A Ponzi scheme is a type of investment scam often involving no actual merchandise
sales or investment securities of any kind and characterized by paying
early investors with contributions from new investors to boost their confidence
in the scam. The typical Ponzi scheme works like this:
- The organizer of the Ponzi scheme promises investors unusually high financial
returns on their investment;
- The investors give the organizer money for the supposed business venture
which is usually some type of remote enterprise involving diamonds, silver
mines, or oil wells;
- The money received from the new investors goes directly to the early investors
and this creates an enthusiasm amongst the early investors;
- The early investors become excited for the investment opportunity once
they receive their profits and immediately start promoting the investment
scheme to their friends, family and relatives;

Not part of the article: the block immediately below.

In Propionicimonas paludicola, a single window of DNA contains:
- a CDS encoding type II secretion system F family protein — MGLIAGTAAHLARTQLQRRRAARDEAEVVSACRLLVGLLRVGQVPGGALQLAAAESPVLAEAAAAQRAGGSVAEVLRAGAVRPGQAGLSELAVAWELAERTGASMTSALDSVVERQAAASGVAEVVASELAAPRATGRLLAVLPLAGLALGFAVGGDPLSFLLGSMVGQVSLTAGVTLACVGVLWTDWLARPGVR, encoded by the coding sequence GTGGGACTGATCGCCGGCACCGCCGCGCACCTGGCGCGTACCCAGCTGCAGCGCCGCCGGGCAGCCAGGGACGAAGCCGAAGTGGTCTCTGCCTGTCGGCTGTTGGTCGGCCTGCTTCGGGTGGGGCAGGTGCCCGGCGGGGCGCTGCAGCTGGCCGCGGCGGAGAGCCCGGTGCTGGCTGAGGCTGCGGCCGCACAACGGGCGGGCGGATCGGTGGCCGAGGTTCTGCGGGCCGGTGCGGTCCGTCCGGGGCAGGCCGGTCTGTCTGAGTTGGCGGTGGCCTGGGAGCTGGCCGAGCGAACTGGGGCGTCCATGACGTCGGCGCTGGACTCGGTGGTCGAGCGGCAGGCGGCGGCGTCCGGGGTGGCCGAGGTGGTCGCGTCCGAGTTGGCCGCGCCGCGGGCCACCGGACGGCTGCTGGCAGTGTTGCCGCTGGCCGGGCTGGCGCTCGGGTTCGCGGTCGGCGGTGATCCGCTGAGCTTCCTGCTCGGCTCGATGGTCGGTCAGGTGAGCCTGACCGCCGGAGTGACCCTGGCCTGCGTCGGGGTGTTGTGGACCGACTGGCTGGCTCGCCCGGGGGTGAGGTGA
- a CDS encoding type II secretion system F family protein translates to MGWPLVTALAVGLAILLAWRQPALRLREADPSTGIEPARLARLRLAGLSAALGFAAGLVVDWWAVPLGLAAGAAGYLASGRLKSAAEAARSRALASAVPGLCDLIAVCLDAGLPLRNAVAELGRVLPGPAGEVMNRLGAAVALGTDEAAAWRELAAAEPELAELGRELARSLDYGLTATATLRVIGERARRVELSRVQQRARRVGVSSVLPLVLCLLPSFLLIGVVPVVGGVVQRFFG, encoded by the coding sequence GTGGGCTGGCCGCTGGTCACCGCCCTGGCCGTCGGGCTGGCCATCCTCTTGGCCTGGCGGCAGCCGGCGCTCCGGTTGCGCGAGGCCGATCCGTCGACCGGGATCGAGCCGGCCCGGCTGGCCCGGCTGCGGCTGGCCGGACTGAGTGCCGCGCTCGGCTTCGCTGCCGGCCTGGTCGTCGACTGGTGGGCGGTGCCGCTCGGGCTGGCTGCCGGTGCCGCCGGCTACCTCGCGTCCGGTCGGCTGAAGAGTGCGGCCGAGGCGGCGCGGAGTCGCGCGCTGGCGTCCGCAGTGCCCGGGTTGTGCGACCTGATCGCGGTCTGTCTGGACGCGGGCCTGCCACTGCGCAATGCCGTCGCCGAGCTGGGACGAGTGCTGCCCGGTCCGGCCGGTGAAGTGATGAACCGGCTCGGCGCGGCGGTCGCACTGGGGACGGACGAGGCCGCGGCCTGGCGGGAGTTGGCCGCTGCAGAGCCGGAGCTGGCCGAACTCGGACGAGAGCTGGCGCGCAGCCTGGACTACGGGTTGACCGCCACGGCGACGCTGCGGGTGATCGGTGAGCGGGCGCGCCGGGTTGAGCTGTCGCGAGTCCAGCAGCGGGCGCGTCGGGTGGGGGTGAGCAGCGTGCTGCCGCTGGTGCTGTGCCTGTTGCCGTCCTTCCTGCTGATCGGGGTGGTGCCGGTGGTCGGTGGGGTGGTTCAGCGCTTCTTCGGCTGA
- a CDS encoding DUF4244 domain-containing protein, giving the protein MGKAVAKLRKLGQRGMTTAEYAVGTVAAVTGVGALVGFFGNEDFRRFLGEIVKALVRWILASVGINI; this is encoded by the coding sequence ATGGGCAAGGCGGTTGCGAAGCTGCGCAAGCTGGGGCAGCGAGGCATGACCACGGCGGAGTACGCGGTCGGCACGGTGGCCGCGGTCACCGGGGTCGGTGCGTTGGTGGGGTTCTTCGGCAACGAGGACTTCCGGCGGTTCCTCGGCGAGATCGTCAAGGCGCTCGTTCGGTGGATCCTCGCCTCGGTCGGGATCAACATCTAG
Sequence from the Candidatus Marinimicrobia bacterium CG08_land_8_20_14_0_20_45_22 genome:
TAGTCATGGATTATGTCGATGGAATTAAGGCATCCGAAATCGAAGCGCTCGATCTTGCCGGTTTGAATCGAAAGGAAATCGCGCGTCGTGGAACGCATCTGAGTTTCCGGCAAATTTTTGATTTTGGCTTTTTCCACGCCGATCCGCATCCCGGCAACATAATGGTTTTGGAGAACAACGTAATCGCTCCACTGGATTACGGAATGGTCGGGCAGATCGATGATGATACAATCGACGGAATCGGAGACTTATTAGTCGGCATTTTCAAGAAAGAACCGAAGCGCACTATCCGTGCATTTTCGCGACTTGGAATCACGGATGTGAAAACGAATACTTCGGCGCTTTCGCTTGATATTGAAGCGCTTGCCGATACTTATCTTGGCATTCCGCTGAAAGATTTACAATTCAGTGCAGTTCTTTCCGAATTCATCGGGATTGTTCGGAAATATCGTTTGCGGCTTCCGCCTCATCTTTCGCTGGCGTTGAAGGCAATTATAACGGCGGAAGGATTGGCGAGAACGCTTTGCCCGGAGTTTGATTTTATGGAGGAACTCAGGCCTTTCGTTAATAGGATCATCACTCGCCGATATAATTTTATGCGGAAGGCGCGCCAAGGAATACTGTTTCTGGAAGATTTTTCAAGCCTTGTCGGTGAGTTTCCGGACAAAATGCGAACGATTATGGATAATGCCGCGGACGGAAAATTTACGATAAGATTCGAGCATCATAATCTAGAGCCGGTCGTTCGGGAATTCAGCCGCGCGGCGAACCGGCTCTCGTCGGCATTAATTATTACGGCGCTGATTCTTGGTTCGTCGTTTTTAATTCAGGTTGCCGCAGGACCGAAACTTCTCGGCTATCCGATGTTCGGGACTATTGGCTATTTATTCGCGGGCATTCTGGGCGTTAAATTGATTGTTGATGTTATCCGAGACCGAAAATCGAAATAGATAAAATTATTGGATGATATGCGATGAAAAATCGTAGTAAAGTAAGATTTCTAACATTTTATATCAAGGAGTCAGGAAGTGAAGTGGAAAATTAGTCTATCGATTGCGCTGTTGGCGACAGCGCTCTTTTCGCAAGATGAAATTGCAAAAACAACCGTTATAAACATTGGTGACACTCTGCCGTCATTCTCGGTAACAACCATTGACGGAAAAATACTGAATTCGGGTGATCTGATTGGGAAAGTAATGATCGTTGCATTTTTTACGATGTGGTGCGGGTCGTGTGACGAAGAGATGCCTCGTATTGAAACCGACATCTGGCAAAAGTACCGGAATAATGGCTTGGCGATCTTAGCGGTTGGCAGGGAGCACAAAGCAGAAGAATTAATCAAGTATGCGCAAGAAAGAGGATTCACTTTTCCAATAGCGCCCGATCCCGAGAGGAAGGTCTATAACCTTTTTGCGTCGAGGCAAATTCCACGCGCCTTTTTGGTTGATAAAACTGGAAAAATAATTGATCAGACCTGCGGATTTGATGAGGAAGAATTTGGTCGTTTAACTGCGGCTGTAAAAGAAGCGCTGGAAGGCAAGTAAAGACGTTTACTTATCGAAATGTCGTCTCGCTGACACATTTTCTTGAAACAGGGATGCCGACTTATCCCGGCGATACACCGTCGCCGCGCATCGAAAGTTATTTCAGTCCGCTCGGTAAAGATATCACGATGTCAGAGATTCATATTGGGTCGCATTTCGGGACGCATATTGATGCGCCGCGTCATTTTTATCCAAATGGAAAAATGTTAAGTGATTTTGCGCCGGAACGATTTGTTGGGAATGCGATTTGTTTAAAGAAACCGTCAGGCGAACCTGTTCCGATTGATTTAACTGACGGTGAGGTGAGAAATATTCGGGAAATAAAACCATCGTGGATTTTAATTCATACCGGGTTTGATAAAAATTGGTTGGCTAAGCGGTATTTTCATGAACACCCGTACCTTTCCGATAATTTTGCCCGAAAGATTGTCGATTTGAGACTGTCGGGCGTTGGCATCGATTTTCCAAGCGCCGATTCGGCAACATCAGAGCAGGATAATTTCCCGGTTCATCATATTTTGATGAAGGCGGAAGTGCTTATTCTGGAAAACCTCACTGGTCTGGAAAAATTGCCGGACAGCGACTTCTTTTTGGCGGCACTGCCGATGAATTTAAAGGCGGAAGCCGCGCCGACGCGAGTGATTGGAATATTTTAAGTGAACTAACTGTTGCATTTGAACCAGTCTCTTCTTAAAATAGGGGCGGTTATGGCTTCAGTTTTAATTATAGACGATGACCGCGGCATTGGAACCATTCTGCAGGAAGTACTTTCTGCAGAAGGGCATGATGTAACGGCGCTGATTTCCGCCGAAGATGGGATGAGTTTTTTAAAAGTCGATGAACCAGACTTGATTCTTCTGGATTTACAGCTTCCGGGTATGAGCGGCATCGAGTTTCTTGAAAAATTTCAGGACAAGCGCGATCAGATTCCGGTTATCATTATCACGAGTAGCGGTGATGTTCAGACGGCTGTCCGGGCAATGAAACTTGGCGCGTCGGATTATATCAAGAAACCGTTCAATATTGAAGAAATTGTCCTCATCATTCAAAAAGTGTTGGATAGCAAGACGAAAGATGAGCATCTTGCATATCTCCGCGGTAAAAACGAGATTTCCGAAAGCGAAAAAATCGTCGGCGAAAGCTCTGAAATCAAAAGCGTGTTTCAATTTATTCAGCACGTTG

- The organizer decides when to dissolve the scheme and disappears with all
the money generated from the investors.
The scheme continues to operate as long as there is a continual flow of
new investors. The Ponzi eventually collapses when there are no investments
and no earnings and it becomes difficult to recruit new investors or when
the existing investors decide to cash out.
The Ponzi scheme takes its name from Charles Ponzi, who was convicted for
fraudulent schemes he conducted in Boston, Massachusetts in the late 1920's.
The most famous Ponzi scheme in the modern world was none other than Bernard
Madoff who allegedly swindled investors for 50 billion dollars. Bernard
Madoff was sentenced to over 150 years in Federal prison for his notorious scam.
Ponzi schemes are illegal in the United States. They are generally prosecuted
under federal and state white collar crimes law: pyramid statutes, securities
laws, wire & mail fraud statutes, and RICO laws. Ponzi scheme prosecutions
are charged as felonies. Conviction for this type of fraud could result
in lengthy state prison or county jail sentences, plus restitution to
the victims. Consult with an experienced and skilled criminal defense
attorney before speaking with law enforcement. See